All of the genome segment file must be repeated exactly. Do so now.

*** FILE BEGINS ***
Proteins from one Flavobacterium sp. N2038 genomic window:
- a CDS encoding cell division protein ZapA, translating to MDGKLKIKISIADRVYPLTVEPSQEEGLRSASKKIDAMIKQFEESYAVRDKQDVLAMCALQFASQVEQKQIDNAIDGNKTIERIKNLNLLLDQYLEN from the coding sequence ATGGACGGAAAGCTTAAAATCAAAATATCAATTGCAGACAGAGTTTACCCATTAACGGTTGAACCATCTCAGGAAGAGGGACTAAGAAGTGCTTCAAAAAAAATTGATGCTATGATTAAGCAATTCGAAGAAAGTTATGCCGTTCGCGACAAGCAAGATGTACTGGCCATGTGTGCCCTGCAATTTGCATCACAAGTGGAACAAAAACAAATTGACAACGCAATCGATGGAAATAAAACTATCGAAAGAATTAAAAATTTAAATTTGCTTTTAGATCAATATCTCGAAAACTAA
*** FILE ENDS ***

Proteins from one Flavobacterium sp. N2038 genomic window:
- a CDS encoding cell division protein ZapA, translating to MDGKLKIKISIADRVYPLTVEPSQEEGLRSASKKIDAMIKQFEESYAVRDKQDVLAMCALQFASQVEQKQIDNAIDGNKTIERIKNLNLLLDQYLEN from the coding sequence ATGGACGGAAAGCTTAAAATCAAAATATCAATTGCAGACAGAGTTTACCCATTAACGGTTGAACCATCTCAGGAAGAGGGACTAAGAAGTGCTTCAAAAAAAATTGATGCTATGATTAAGCAATTCGAAGAAAGTTATGCCGTTCGCGACAAGCAAGATGTACTGGCCATGTGTGCCCTGCAATTTGCATCACAAGTGGAACAAAAACAAATTGACAACGCAATCGATGGAAATAAAACTATCGAAAGAATTAAAAATTTAAATTTGCTTTTAGATCAATATCTCGAAAACTAA